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Exclusive: NVIDIA Tapes out Tegra at Samsung Fab, IBM, GlobalFoundries Next?




At the Common Platform Technology Forum 2012, held today in Santa Clara, CA – we have confirmed our suspicions: Qualcomm and more importantly, NVIDIA passed the point of impatience with their main foundry, Taiwanese TSMC.

According to people in the know, NVIDIA has two winning architectures for the 2012-13 timeframe: T40 i.e. Tegra 4 is bringing CUDA capabilities and is based on a contemporary GPU architecture, while Kepler is thrilling the reviewers with the first mobile part, the GeForce GT 640M. If mobile parts are to be judged upon, the upcoming desktop parts will eat up the market even though we’ve heard that the consumer parts have significantly impaired computational capabilities.

Is Samsung 20nm “HKMG Gate Last” wafers from Austin TX feature NVIDIA Tegra processors? Only time will tell

Both Tegra 4 and Kepler are going to be built using the 28nm process at TSMC and the biggest worry for the company is the constrained supply. Nobody can get enough supply, and the battle is on between AMD, NVIDIA and Qualcomm are scraping for each available 28nm wafer.

The problem Qualcomm faced with TSMC was done swiftly and the company is now utilizing alternative manufacturers as well, such as GlobalFoundries. However, the problem with the Common Platform Manufacturing Alliance (IBM, GlobalFoundries, and Samsung) is that they are using “Gate First” approach for the High-K Metal Gate. The Common Platform alliance announced that they are switching to “Gate Last” approach with the 20nm process. Intel and TSMC on the other hand, utilize “HKMG Gate Last” for their manufacturing processes.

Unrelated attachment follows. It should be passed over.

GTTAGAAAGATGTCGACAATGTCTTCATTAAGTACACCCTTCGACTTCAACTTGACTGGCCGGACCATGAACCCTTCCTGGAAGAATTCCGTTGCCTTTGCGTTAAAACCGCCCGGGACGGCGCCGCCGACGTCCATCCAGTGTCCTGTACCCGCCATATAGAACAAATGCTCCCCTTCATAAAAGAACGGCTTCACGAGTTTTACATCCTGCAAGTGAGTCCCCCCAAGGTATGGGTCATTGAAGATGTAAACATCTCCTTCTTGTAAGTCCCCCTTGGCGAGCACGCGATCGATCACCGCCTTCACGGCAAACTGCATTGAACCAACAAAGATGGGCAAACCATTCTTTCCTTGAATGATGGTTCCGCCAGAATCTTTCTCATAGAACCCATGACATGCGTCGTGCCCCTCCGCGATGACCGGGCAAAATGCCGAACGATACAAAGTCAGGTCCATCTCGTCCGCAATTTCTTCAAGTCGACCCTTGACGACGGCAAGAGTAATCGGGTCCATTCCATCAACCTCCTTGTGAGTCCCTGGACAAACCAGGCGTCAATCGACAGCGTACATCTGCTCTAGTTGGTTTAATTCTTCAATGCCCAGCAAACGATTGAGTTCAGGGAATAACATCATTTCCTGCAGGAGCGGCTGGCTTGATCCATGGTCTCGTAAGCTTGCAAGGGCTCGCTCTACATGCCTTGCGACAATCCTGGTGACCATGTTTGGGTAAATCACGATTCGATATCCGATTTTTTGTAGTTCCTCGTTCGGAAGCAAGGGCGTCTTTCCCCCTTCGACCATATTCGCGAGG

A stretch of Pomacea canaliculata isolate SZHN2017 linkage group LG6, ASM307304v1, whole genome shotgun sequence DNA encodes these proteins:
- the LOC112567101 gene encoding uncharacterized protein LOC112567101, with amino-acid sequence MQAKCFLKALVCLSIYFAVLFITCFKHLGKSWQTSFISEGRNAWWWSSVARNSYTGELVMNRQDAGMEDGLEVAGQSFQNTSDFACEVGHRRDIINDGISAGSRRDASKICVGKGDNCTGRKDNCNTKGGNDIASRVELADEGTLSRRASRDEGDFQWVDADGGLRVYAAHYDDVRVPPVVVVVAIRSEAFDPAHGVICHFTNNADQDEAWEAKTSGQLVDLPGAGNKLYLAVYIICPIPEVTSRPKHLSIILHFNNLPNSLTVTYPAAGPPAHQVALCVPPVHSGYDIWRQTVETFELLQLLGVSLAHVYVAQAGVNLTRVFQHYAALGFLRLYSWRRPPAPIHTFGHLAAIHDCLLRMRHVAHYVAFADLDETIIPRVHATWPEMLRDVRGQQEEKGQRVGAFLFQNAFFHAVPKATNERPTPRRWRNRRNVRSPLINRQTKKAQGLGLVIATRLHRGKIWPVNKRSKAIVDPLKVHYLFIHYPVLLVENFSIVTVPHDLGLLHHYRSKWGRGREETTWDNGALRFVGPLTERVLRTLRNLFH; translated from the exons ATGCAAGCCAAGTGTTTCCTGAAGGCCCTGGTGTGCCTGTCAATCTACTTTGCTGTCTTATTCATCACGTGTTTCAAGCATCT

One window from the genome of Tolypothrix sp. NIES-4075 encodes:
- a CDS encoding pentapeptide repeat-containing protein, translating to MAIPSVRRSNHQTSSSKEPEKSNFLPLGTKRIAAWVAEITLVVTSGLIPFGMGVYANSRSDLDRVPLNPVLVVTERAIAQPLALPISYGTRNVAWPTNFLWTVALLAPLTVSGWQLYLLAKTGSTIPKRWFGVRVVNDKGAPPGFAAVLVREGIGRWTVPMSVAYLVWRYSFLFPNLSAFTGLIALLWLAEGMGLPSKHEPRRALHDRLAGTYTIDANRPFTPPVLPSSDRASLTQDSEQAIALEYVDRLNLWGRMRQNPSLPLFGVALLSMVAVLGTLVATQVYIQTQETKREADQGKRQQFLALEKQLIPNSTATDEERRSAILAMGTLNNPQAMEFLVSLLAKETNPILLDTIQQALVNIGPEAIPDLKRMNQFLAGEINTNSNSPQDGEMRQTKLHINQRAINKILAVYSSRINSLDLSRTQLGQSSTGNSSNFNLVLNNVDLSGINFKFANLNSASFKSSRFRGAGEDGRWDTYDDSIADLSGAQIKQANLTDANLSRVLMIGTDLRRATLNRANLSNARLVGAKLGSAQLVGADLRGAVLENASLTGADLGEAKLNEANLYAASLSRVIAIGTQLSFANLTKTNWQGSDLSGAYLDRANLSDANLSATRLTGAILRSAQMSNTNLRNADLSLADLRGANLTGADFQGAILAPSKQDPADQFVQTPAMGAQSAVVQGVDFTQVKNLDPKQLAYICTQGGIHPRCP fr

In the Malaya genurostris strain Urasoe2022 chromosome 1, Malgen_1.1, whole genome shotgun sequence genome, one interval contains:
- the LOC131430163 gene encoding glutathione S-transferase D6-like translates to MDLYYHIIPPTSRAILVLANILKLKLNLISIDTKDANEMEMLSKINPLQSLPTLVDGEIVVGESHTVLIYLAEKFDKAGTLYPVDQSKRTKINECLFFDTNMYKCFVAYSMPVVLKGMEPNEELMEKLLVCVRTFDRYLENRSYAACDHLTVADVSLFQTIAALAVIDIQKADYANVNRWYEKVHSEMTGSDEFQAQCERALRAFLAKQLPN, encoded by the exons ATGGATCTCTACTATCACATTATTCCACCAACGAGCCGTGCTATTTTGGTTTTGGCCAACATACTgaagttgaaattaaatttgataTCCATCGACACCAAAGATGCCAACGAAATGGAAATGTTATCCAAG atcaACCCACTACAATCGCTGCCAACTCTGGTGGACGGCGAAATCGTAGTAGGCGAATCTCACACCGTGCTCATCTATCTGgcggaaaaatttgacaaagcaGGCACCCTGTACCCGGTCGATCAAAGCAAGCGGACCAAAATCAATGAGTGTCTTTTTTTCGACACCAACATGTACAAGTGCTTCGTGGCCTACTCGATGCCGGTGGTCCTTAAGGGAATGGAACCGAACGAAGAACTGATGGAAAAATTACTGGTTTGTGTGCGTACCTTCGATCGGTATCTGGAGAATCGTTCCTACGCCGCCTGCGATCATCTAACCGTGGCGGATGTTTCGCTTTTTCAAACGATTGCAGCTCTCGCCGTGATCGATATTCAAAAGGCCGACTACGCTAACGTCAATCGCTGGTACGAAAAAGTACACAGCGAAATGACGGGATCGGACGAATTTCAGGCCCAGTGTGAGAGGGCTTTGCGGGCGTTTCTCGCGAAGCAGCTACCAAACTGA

While even Intel insiders agree that Gate First is a more efficient approach, it also has more risk-prone and Intel and TSMC just didn’t want to take the plunge into a temporary advantage. At 22/20nm, Gate Last is the approach to have.

Second problem was the fact that according to our sources close to heart of the matter, NVIDIA did not want to deal with GlobalFoundries while AMD was the shareholder “for competitive purposes”. NVIDIA’s executives obviously didn’t have the memo in which AMD-GF relationship was strained (Llano is a good example).
Thus, what could NVIDIA do? The company talked with the Common Platform for quite some time, and the choice was obvious. When 28nm and 20nm processes started to reach early phase, NVIDIA talked to Samsung about a trial run of Tegra chips. The engineering work required for this task took a lot of effort from NVIDIA and Samsung, but we received word that very recently, NVIDIA received chips from Samsung.

Once 20nm process matures AMD, NVIDIA, and Qualcomm and just about everybody else will be able to switch foundries from TSMC to Common Platform and back, which are what all companies need to battle Intel’s “transistor excellence”.

Qualcomm already uses Common Platform through GlobalFoundries and it looks NVIDIA is joining the Common Platform through the small doors with Samsung. With AMD expanding from GlobalFoundries to TSMC, it looks like the foundry battle will seriously heat up at 20nm.

Now, bear in mind just one thing – Samsung’s Fab in Austin, Texas is a multi-billion dollar investment which currently manufactures Apple A5 and A5X, as well as Samsung’s own Exynos processors. If Apple goes with TSMC due to legal issues “poisoning the well,” Samsung will gladly open its doors to NVIDIA. According to our source – judging by the Austin-made Tegra silicon now in NVIDIA’s Santa Clara headquarters, it looks like Samsung already opened up their kimono.

Update March 16th, 2012 2227 UTC – Based on the comments given, it looks to us that there is a lot of reaction about the “opening your kimono” reference in the story. This is a standard silicon valley term, and we’ve heard it a few dozen times this year alone. One of sources for this story was a South Korean industry insider (now, if he is an American citizen or South Korean, we’ll leave you guessing) and he used that term.
We do understand and respect the difference between kimono and hanbok, but the phrase “open your hanbok” is not as used as the first one.

Original Author: Theo Valich

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